Cora F. Cressey
Cora F. Cressey
Painting of the Cora F. Cressey by Solon Badger
|Location||Keene Narrows, Bremen, Maine|
|Coordinates||43°59′4″N 69°24′54″W / 43.98444°N 69.41500°WCoordinates: 43°59′4″N 69°24′54″W / 43.98444°N 69.41500°W|
|Area||0.1 acres (0.040 ha)|
|Architect||Percy and Small Shipyard|
|NRHP Reference #|
|Added to NRHP||April 18, 1990|
The Cora F. Cressey was a five masted wooden-hulled freight schooner operating in the coasting trade along the east coast of the United States. Built in 1902, she served in that trade until 1928. After serving for a time as a floating nightclub, her hulk was towed to the Keene Narrows in Bremen, Maine, where it was scuttled to serve as a breakwater for a lobster operation. Despite its deteriorating condition, the hulk is, at 273 feet (83 m) in length, one of the largest surviving wooden hulls in the United States. It was listed on the National Register of Historic Places in 1990.
Cora F. Cressey was built in 1902 at the Percy and Small Shipyard (now the campus of the Maine Maritime Museum) in Bath, Maine. As built, she was a five-masted schooner, 273 feet (83 m) long, with a beam of 45.4 feet (13.8 m) and a hold depth of 27.9 feet (8.5 m). The hull was not diagonally braced, but did have iron belts that provided additional strength. She had a registered capacity of 2499 gross tons and 2089 net tons. She was fitted with two decks and had a typical crew complement of eleven. She had a steam engine that was used for the raising of anchors and sails, but carried no onboard propulsive power.
Cora F. Cressey was primarily engaged in transporting coal from southern ports to northern ports along the eastern seaboard of the United States. Her high bow is credited with helping her survive a gale in 1924 that caused the sinking of the Wyoming, the largest schooner ever built. She continued service until 1928, and in 1929 she was converted for use as a floating nightclub in Boston. During her period as a floating club she was also towed to Gloucester, Massachusetts and Providence, Rhode Island.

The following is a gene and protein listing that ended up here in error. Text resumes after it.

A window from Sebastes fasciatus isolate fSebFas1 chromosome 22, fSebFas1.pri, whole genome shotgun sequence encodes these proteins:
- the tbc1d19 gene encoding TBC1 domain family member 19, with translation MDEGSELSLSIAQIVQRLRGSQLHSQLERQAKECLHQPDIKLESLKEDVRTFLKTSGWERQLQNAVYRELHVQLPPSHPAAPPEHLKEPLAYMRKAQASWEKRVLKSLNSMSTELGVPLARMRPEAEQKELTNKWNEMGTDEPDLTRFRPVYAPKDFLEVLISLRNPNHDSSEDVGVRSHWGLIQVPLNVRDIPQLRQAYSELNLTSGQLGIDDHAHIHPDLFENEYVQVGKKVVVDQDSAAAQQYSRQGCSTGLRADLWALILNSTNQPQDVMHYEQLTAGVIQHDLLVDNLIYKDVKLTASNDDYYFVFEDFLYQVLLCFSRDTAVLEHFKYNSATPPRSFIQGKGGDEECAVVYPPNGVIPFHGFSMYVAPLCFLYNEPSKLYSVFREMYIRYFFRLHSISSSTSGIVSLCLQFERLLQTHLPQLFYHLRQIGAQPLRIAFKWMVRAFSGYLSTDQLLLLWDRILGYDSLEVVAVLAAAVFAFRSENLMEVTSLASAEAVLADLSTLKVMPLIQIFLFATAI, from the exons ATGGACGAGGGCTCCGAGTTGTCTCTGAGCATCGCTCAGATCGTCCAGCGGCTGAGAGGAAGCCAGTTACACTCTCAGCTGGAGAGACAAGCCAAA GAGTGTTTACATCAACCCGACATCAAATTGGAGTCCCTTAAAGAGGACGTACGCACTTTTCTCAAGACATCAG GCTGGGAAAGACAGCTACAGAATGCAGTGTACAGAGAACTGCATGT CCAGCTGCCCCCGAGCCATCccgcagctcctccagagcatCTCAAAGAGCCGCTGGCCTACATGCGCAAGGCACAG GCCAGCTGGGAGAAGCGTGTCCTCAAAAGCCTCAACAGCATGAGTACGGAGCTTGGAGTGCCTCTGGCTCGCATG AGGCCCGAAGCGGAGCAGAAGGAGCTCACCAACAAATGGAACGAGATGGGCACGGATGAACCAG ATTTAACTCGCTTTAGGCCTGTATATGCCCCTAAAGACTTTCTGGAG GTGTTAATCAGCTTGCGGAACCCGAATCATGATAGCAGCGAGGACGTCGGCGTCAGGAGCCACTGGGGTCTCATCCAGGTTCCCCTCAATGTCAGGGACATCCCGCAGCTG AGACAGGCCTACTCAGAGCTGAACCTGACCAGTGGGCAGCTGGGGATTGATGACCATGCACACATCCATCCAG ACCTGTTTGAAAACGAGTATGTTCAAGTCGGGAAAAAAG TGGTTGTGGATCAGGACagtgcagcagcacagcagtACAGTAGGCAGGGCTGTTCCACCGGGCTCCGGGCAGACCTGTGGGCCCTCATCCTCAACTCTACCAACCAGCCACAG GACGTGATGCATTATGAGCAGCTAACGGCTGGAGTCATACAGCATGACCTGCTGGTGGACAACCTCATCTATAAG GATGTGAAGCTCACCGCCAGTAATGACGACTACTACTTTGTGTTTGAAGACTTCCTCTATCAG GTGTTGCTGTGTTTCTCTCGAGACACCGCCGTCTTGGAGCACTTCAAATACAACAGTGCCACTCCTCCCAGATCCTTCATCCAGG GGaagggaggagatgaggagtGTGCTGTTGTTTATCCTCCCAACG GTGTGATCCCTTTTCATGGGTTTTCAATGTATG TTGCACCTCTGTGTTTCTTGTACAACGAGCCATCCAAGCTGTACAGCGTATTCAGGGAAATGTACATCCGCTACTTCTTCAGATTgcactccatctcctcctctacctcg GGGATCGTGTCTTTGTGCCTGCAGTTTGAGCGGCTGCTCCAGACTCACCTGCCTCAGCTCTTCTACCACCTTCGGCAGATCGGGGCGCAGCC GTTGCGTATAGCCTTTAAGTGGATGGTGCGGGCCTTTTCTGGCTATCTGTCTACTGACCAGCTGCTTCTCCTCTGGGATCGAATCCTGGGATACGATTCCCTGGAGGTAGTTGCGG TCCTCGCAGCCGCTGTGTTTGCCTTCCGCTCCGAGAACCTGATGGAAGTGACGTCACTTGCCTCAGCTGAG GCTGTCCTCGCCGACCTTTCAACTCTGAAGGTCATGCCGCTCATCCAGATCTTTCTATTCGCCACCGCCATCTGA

In 1938 her masts were removed, and she was purchased by the owner of a lobster pound in Bremen, Maine. She was towed to the Keene Narrows, between the mainland and Oar Island, and partially filled with sand. The attempt to adapt here for use as a pound included cutting holes in her hull in an unsuccessful bid to improve circulation within it, and she ended up acting as a breakwater for lobster pens set between her and the shore. In 1988, a 40-foot (12 m) section of her hull fell off. Portions of her fixtures and equipment were removed prior to her use as a breakwater, and survive as display items at the Maine Maritime Museum.
Cora F. Cressey's hull is one of the largest surviving wooden hulls in the United States. Wooden ships of this size suffered from structural problems (due to the limitations of the construction materials), were often leaky, and could not withstand the stresses of fast sailing, despite having has many as seven masts. The latter issue placed them at a competitive disadvantage with steam-powered vessels, which could make passage more reliably than wind-powered schooners. There are no known surviving six- or seven-masted wooden schooner hulls.
- http://www.hazegray.org/features/schooners/schn27.jpg 1902 picture (probably out of copyright)
- http://www.pbs.org/wgbh/roadshow/archive/201104A22.html Antiques Roadshow appraisal of Cora F. Cressey painting; details; refers to NYT article